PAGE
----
Don't Panic

On Sunday Coach texted me saying my week was ready in training peaks.  I responded with "Great!" and then immediately after looking at it I realized that I was only 6 weeks out from Texas.  Instantly there was that feeling of holy crap there is not enough time left to get all my training in prior to Texas.  6 weeks, that's all that's left.  That means in theory there is only 4 more weeks of hard effort, after that we start tapering and the hay is in the barn.  While Coach Heather is correct that I am right on track and it won't be a problem, it does not stop the doubt that creeps in as you get closer. running 14

The 6-7 week out time is always a tough one for me it usually is after a time period where I had some lame workouts all back to back, cue the last two weeks swims for me, and I've probably put in my first really long training day but all I can think about is how am I going to fit enough of those long days in in the next four weeks of hard work.  Its been anywhere from 5 to 11 months of training and it is all coming down to the last few weeks before toeing the line.  It is exciting, terrifying, and very overwhelming.

During this time frame in which you start doubting yourself it is really important to remember why you are doing it.  This was brought to light again to me today during a conversation I was having about why I was doing Texas and I was instantly transported back to crossing the finishing line at Kona.


Kona was brutal for me.  One of the hardest things I had ever done.  I crossed the finish line and I remembering thinking oh my god you did it, and then thank goodness I'm done.  24 hours later I was still thinking I'm done with Ironman for a year, I need a year off of Ironman.  Then a week later after going back over my data and letting it stew in my head a bit I realized I was not done.  I wasn't done with Ironman, in fact I had a bone to pick with the marathon.  I am not a 4 hour marathoner and I needed to prove that.  That day I signed up for Ironman Texas, and here I sit panicking or rather trying to not panic that my redemption day (or what I hope will be a redemption day) is fast approaching.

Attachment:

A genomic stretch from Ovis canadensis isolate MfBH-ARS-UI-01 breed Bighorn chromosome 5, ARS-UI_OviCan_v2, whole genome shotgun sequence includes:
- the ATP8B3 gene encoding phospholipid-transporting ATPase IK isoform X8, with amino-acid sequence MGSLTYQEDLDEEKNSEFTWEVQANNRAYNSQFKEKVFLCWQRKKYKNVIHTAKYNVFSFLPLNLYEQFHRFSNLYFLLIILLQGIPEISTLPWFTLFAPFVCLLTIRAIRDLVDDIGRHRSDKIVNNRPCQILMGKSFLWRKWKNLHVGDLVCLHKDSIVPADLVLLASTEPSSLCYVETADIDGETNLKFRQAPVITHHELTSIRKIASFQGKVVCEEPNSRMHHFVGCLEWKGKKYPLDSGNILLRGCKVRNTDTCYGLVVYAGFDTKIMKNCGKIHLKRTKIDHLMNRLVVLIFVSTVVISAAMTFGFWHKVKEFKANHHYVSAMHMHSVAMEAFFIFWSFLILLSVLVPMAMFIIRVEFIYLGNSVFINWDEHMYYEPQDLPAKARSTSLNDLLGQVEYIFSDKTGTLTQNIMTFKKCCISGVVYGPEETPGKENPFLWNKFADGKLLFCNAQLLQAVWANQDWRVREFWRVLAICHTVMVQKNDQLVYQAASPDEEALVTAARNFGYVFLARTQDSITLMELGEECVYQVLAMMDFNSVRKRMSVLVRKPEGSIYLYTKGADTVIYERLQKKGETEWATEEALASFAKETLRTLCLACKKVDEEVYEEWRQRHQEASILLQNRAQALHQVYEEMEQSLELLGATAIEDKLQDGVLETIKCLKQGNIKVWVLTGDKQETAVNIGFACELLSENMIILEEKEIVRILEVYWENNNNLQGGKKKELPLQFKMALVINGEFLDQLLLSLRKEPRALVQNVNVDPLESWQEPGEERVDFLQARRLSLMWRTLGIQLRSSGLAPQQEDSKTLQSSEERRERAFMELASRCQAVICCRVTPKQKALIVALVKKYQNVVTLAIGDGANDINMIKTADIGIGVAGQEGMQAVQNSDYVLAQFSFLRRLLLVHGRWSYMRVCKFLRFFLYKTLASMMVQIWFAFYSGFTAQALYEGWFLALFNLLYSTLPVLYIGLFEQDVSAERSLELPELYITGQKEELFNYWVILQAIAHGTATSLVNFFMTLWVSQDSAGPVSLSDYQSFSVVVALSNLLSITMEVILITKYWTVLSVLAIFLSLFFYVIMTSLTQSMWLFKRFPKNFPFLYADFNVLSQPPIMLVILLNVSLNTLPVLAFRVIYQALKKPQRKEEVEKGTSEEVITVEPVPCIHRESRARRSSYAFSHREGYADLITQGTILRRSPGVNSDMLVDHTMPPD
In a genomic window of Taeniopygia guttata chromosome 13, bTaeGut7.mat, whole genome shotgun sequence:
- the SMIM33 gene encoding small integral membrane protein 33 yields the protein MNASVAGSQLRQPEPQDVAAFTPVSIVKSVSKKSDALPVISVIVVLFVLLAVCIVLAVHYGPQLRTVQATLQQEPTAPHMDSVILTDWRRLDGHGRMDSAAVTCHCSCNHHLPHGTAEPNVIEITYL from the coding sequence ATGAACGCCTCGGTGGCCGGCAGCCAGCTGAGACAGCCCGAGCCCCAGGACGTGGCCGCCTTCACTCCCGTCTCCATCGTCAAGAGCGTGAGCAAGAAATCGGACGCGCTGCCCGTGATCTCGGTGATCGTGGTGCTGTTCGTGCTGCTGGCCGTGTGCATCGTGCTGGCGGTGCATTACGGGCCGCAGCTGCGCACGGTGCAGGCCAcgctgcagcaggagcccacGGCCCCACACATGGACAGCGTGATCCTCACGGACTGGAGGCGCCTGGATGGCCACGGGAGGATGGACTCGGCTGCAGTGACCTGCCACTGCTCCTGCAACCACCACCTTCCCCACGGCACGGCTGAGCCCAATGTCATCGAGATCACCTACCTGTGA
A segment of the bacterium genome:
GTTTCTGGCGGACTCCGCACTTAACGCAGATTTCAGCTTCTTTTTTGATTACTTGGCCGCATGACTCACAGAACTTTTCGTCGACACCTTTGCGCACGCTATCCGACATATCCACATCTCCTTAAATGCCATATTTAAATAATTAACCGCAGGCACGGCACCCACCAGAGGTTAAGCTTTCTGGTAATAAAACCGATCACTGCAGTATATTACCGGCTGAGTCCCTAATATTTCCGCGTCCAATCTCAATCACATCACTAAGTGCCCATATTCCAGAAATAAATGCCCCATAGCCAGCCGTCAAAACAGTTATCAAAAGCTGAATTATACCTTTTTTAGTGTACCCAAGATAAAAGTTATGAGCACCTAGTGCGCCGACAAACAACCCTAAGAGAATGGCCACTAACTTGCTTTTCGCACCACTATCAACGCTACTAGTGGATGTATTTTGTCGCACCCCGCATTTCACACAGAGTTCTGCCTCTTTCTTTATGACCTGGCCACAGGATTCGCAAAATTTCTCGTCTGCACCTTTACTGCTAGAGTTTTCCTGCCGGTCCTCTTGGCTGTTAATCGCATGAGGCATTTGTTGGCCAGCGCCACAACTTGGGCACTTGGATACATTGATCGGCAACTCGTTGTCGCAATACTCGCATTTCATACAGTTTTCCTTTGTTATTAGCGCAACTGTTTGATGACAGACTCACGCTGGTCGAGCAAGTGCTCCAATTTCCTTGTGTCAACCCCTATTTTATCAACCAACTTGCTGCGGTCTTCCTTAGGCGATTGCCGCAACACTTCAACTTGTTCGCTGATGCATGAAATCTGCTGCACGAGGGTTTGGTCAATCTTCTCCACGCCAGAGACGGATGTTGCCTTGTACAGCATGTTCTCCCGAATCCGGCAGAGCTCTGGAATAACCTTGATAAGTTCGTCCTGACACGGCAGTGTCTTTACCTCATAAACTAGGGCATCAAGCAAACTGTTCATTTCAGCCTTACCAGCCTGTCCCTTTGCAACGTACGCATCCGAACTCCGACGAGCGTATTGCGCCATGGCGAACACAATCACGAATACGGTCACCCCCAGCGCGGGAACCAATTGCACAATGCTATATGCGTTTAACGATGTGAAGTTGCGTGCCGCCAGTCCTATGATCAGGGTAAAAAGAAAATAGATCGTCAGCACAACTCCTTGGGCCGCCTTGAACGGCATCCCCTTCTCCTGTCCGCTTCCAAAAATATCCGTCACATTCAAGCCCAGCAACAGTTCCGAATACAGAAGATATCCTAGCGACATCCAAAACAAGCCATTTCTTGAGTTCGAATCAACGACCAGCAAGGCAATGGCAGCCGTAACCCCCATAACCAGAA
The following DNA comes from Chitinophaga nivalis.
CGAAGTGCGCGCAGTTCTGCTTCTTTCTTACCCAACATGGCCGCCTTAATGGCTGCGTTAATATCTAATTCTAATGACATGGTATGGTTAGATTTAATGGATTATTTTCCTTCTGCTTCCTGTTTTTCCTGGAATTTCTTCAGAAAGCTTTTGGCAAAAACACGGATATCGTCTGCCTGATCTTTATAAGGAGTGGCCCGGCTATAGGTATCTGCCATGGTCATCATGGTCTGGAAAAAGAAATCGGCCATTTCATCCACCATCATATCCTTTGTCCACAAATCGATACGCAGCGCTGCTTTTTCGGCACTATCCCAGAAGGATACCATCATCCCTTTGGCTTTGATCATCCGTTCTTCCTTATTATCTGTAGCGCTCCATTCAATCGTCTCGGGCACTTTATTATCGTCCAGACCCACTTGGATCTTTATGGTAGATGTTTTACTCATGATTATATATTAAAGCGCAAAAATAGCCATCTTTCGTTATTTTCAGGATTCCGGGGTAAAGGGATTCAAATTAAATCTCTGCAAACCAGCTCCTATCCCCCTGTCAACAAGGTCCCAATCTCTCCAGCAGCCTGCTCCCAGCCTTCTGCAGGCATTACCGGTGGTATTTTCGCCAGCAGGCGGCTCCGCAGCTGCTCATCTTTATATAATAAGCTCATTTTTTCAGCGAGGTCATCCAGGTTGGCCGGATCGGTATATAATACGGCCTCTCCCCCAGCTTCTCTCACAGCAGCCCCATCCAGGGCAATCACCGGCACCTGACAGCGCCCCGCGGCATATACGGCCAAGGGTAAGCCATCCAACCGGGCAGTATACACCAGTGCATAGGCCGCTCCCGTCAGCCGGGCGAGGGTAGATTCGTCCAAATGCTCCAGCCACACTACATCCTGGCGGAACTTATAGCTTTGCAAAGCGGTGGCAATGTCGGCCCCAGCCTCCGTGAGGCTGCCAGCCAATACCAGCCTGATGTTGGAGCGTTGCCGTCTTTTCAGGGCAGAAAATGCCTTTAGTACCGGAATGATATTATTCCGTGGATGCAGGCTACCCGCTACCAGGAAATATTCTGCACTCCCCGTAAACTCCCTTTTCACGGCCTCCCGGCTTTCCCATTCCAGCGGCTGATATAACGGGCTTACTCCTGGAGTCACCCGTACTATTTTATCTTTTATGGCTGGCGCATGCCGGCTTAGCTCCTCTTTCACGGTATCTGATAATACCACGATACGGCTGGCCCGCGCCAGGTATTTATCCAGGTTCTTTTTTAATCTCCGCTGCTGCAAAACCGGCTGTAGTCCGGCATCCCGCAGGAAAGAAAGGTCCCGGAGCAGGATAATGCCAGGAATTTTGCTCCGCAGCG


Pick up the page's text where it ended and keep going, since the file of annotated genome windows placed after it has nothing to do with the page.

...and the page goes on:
Ok, so back to the point. Not panicking.

We all get to this point were we start to doubt ourselves, or panic about our readiness, ability, or a whole mess of things.  Here are a few tips that I use when I start to feel this way to get myself back on track:

  1. Take a step back and remember your goal.
  2. Think about how far you have come and what you've done to get to that point already.
  3. If you have a coach or even someone who is good at getting you back on track, speak with them.
  4. Focus your energy on what you can control not what you can't.
  5. Picture yourself completing your goal, the more you picture and focus on having already completed your goal the more your brain will trick your body into completing it.
  6. Trust the process. You will get there I promise.

Triathlon is very mental, and not just on race day.  We spend years training for one race, years perfecting and improving.  Its a non spot battle of physical exertion against our will.  There will be points in time in which your will feels weaker than the rest of you, but if you utilize a few of the above tips it can help to bring you back on solid ground.